In Southern India, the Pallava period beginning with Simhavishnu (575 CE – 900 CE) was a transitional stage in southern Indian society with monument building, establishment of (bhakti) sects of Alvars and Nayanars, flowering of rural Brahmanical institutions of Sanskrit learning, and the establishment of Chakravartin model of kingship over a territory of diverse people; which ended the pre-Pallavan era of territorially segmented people, each with their culture, under a tribal chieftain.[8] The Pallava period extolled ranked relationships based on ritual purity as enjoined by the shastras.[9] Burton distinguishes between the Chakravatin model and the Kshatriya model, and likens kshatriyas to locally based warriors with ritual status sufficiently high enough to share with Brahmins; and states that in south India the kshatriya model did not emerge.[9] As per Burton, South India was aware of the Indo-Aryan Varna organized society in which decisive secular authority was vested in the Kshatriyas; but apart from the Pallava, Chola and Vijayanagar line of warriors which claimed Chakravartin status, only few locality warrior families achieved the prestigious kin-linked organization of northern warrior groups.[9]


During the each motion of the half-cycle of the wheel of time, 63 Salakapurusa or 63 illustrious men, consisting of the 12 Chakravartin regularly appear.[10][11] The Jain cosmology or legendary history is basically a compilation of the deeds of these illustrious men. As per Jain cosmology, Chakravartins are Universal Monarchs or World Conquerors. Golden in complexion, they all belonged to the Kasyapa gotra. The mother of a Chakravartin sees some dreams at the time of conception. A chakravartin is considered an ideal human being endowed with thirty-two major signs of excellence and many minor signs of excellence.

The list of 12 chakravartin of Avasarpini as per Jainism is as follows[12]

  1. Bharata, son of Tirthankara Rishabhanatha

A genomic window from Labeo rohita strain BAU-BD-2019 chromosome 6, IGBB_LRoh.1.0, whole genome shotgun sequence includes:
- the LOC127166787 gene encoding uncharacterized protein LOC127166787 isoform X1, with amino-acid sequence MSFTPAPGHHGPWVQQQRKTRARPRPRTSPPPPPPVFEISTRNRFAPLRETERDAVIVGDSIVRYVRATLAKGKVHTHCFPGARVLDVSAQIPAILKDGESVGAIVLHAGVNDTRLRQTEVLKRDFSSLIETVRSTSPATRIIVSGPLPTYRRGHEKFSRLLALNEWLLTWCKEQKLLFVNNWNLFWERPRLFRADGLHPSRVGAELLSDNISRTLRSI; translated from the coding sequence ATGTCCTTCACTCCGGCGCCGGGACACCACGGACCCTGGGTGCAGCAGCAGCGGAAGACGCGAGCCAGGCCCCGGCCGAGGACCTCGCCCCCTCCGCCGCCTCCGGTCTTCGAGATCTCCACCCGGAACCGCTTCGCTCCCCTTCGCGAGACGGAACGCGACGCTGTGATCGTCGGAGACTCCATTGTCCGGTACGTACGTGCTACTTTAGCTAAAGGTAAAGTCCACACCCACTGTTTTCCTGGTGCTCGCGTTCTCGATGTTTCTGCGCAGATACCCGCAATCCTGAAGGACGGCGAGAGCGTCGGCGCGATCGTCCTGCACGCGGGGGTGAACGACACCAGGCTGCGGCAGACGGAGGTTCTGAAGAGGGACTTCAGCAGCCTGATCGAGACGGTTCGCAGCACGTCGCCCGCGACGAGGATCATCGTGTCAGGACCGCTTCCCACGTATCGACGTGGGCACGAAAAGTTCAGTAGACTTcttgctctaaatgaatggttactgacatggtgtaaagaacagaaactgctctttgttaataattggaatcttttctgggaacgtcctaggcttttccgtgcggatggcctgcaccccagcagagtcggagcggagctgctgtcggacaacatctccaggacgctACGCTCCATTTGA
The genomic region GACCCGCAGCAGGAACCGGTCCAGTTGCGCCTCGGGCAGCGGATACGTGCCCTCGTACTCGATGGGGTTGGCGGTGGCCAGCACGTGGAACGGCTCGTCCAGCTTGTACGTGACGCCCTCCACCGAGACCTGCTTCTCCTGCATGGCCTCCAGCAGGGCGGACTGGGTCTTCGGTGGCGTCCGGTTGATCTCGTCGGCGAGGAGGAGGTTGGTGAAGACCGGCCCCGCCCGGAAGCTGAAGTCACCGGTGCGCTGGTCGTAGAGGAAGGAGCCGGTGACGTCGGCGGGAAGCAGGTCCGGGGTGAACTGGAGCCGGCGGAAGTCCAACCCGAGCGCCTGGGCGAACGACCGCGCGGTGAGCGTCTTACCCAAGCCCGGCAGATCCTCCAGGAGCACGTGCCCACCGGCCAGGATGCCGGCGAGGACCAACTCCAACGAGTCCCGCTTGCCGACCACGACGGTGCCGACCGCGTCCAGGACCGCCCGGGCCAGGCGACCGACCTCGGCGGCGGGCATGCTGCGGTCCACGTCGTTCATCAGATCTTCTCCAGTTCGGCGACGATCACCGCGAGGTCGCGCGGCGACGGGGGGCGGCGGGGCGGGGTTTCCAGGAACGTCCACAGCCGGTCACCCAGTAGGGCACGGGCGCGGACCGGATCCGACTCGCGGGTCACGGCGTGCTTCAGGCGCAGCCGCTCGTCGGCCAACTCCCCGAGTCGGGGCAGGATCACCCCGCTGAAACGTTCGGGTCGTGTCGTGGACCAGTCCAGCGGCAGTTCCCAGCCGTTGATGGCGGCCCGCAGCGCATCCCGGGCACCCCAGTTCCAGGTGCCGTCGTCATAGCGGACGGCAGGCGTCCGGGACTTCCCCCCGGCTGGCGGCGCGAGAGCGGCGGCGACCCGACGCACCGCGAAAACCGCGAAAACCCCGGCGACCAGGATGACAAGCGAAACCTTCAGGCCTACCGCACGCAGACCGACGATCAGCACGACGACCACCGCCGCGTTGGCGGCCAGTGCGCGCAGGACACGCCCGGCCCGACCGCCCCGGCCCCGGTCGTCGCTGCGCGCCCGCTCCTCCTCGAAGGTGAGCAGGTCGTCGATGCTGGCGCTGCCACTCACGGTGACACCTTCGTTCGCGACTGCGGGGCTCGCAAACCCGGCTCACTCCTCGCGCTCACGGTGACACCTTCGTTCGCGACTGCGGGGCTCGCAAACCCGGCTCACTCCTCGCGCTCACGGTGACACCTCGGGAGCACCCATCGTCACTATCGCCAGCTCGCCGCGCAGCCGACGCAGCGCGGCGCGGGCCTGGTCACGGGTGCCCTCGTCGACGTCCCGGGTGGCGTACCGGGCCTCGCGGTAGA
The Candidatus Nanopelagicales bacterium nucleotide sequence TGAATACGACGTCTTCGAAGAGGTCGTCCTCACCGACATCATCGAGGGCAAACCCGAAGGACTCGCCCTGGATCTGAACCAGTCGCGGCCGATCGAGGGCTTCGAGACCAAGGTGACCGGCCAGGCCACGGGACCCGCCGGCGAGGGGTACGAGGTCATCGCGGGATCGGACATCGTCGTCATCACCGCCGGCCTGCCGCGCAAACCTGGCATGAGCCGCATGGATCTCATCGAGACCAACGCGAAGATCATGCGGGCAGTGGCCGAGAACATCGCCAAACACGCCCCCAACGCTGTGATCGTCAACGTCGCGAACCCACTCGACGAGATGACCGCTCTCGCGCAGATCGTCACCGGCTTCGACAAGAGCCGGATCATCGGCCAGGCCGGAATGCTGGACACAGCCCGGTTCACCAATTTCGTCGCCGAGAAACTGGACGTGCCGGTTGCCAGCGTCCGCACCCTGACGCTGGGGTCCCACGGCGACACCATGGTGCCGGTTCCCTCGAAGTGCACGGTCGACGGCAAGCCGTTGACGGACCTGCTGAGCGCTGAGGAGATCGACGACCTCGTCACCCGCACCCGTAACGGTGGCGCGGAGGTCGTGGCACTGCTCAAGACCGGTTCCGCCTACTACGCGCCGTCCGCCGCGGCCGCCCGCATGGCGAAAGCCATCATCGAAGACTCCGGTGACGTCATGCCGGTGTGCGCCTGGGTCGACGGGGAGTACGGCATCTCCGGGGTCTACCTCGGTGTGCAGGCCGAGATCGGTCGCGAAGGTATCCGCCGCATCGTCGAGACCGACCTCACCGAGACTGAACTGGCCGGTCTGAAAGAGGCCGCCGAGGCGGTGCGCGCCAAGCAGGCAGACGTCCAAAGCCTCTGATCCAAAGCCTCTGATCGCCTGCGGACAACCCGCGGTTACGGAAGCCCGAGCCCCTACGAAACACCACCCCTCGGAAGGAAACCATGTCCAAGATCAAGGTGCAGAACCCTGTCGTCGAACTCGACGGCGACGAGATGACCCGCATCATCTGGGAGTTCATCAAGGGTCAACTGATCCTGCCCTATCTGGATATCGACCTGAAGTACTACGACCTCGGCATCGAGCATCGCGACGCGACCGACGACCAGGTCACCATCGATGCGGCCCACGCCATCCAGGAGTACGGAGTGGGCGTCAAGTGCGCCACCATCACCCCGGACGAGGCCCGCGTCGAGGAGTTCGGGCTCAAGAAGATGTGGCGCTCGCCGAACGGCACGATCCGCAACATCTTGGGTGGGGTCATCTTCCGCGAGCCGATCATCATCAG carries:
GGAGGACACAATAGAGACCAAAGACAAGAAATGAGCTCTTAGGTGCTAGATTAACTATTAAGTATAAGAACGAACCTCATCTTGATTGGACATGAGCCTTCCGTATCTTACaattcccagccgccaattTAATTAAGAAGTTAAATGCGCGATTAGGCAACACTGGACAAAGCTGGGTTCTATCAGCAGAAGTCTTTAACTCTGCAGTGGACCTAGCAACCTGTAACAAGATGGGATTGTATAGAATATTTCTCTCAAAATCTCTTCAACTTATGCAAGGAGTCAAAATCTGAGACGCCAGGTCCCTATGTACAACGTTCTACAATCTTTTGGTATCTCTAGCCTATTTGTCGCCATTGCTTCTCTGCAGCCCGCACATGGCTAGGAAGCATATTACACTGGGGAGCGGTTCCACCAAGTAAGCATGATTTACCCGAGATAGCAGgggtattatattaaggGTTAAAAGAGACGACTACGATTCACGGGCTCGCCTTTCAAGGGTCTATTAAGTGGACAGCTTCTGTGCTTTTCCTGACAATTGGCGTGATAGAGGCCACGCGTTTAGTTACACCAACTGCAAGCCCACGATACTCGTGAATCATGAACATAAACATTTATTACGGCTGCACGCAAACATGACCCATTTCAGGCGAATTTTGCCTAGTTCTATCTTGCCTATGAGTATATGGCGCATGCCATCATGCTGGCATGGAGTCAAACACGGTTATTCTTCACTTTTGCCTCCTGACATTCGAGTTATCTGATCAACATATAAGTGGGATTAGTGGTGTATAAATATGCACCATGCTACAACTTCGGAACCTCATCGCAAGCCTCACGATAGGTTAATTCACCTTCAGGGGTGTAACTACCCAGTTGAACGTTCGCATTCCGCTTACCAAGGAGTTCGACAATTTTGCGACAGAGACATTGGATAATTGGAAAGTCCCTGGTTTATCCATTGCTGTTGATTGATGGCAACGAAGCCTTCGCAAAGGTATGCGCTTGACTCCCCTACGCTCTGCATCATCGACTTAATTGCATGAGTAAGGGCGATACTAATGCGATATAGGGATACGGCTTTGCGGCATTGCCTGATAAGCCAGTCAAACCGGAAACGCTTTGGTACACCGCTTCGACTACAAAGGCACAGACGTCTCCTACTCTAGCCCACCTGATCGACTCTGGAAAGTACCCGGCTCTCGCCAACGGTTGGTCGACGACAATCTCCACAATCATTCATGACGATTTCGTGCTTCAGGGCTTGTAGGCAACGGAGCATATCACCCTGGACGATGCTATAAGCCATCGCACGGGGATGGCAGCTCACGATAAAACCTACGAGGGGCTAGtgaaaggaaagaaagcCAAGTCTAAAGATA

2. Sagara, ancestor of Bhagiratha as in the Puranas
  3. Maghava[13]
  4. Sanatkumara[13]
  5. Tirthankara Ajitnatha
  6. Tirthankara Shantinatha
  7. Tirthankara Kunthunatha[14]
  8. Tirthankara Aranatha[14]
  9. Subhauma[14]
  10. Padmanabha
  11. Harishena
  12. Jayasena
  13. Brahmadatt

In Jainism, a Chakravartin Samrat was characterised by his possession of Saptaratna, or "Seven Jewels":[citation needed]

  1. Ratna-Chakra, a miraculous diamond serrated discus that never misses its target
  2. Empress
  3. Divine Jewellery
  4. Immense Wealth
  5. Huge Army of War-Chariots
  6. Huge Army of Cavalry
  7. Huge Army of Elephants

Some lists cite navaratna or "nine jewels" instead, adding "Prime Minister" and "Son".[citation needed]

See also[edit]



  1. ^ Gopal, Madan (1990). K.S. Gautam (ed.). India through the ages. Publication Division, Ministry of Information and Broadcasting, Government of India. p. 81.
  2. ^ a b Rosenfield, 175
  3. ^ Rosenfield, 175-176
  4. ^ Falk, Harry, "Small-Scale Buddhism" in Voegeli, François; Eltschinger, Vincent; Candotti, Maria Piera; Diaconescu, Bogdan; Kulkarni, Malhar, eds. (2012). Devadattīyam : Johannes Bronkhorst felicitation volume. Bern: Peter Lang. ISBN 9783034306829., p. 495
  5. ^ Wayne Edison Begley (1973). Viṣṇu's flaming wheel: the iconography of the Sudarśana-cakra, p.48. Volume 27 of Monographs on archeology and fine arts. New York University Press
  6. ^ Śrīrāma Goyala, (1967). A history of the Imperial Guptas, p.137. Central Book Depot.
  7. ^ Wayne Edison Begley (1973). Viṣṇu's flaming wheel: the iconography of the Sudarśana-cakra, p.65. Volume 27 of Monographs on archaeology and fine arts. New York University Press
  8. ^ Burton Stein (1980). Peasant state and society in medieval South India. Oxford University Press. pp. 63–64.
  9. ^ a b c Burton Stein (1980). Peasant state and society in medieval South India. Oxford University Press. p. 70.
  10. ^ Jaini 1998.
  11. ^ Doniger 1999, p. 550.
  12. ^ Jaini, Jagmanderlal, F.W. Thomas (ed.), Outlines of Jainism appendix III.
  13. ^ a b von Glasanapp 1999, p. 306.
  14. ^ a b c von Glasanapp 1999, p. 308.